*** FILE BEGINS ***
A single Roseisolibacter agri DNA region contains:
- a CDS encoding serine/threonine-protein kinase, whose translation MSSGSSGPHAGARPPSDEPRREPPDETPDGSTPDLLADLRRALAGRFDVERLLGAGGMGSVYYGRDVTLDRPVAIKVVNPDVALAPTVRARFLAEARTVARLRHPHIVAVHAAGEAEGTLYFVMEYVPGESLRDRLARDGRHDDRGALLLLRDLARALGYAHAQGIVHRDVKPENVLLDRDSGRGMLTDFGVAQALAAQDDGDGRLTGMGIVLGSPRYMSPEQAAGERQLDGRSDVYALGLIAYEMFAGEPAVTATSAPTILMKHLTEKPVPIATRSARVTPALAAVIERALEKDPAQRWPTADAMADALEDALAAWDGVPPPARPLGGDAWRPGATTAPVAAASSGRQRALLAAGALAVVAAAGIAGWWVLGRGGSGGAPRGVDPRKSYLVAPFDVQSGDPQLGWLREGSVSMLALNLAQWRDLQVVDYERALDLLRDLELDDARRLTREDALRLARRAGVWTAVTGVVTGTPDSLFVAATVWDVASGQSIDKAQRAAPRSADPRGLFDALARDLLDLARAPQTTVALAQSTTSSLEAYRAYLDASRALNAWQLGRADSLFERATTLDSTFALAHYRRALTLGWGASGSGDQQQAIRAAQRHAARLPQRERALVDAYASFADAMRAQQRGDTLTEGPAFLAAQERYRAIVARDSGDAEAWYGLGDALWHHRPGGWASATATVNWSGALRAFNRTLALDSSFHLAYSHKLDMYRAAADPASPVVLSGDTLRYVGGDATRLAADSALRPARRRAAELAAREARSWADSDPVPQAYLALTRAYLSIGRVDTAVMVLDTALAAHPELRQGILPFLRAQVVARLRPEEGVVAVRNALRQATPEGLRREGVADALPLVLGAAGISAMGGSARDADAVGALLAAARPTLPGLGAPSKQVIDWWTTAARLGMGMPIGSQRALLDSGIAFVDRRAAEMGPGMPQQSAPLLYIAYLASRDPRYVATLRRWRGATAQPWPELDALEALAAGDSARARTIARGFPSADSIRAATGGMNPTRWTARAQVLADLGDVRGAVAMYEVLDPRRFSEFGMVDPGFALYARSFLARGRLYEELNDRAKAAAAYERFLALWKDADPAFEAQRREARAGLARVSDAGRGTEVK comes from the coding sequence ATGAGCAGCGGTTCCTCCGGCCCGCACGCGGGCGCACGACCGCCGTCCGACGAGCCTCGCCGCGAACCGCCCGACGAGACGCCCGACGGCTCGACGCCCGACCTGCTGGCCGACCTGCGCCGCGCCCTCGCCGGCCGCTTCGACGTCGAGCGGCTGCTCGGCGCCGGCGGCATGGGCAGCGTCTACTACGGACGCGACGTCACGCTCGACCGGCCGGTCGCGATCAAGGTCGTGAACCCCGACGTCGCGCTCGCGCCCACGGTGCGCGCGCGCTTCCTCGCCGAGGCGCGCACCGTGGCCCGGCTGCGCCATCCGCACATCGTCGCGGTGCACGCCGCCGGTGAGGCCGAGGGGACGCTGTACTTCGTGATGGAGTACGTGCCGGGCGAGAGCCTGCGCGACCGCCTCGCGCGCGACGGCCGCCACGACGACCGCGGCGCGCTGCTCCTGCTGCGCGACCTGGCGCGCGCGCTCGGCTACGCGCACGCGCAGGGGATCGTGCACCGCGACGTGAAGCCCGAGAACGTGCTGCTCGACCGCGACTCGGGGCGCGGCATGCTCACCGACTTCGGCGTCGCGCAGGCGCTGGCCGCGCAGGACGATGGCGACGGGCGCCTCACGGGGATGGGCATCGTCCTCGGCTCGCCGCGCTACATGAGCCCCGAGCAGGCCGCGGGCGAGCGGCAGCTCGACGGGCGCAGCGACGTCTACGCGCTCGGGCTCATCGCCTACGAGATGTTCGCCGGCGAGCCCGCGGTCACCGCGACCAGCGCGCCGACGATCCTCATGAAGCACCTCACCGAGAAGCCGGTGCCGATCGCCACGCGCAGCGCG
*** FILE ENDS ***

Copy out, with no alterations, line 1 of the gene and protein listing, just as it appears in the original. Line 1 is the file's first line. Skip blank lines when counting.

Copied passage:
A single Roseisolibacter agri DNA region contains: